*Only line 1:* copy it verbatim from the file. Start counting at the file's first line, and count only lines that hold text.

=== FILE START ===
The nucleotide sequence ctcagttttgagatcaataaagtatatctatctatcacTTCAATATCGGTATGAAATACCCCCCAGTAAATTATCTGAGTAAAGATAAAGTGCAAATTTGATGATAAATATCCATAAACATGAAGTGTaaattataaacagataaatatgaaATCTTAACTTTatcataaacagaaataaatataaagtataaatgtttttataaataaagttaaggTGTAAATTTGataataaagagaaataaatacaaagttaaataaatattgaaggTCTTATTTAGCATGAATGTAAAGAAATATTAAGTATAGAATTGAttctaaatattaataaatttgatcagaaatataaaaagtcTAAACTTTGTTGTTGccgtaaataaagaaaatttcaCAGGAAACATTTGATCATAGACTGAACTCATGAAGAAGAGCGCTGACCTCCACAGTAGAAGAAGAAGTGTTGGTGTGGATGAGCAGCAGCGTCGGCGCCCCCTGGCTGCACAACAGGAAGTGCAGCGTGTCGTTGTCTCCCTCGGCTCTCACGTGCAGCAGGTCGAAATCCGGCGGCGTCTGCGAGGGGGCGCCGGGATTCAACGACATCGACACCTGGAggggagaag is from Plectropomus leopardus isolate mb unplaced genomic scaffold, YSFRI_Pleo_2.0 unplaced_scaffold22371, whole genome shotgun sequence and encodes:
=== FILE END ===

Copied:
The nucleotide sequence ctcagttttgagatcaataaagtatatctatctatcacTTCAATATCGGTATGAAATACCCCCCAGTAAATTATCTGAGTAAAGATAAAGTGCAAATTTGATGATAAATATCCATAAACATGAAGTGTaaattataaacagataaatatgaaATCTTAACTTTatcataaacagaaataaatataaagtataaatgtttttataaataaagttaaggTGTAAATTTGataataaagagaaataaatacaaagttaaataaatattgaaggTCTTATTTAGCATGAATGTAAAGAAATATTAAGTATAGAATTGAttctaaatattaataaatttgatcagaaatataaaaagtcTAAACTTTGTTGTTGccgtaaataaagaaaatttcaCAGGAAACATTTGATCATAGACTGAACTCATGAAGAAGAGCGCTGACCTCCACAGTAGAAGAAGAAGTGTTGGTGTGGATGAGCAGCAGCGTCGGCGCCCCCTGGCTGCACAACAGGAAGTGCAGCGTGTCGTTGTCTCCCTCGGCTCTCACGTGCAGCAGGTCGAAATCCGGCGGCGTCTGCGAGGGGGCGCCGGGATTCAACGACATCGACACCTGGAggggagaag is from Plectropomus leopardus isolate mb unplaced genomic scaffold, YSFRI_Pleo_2.0 unplaced_scaffold22371, whole genome shotgun sequence and encodes: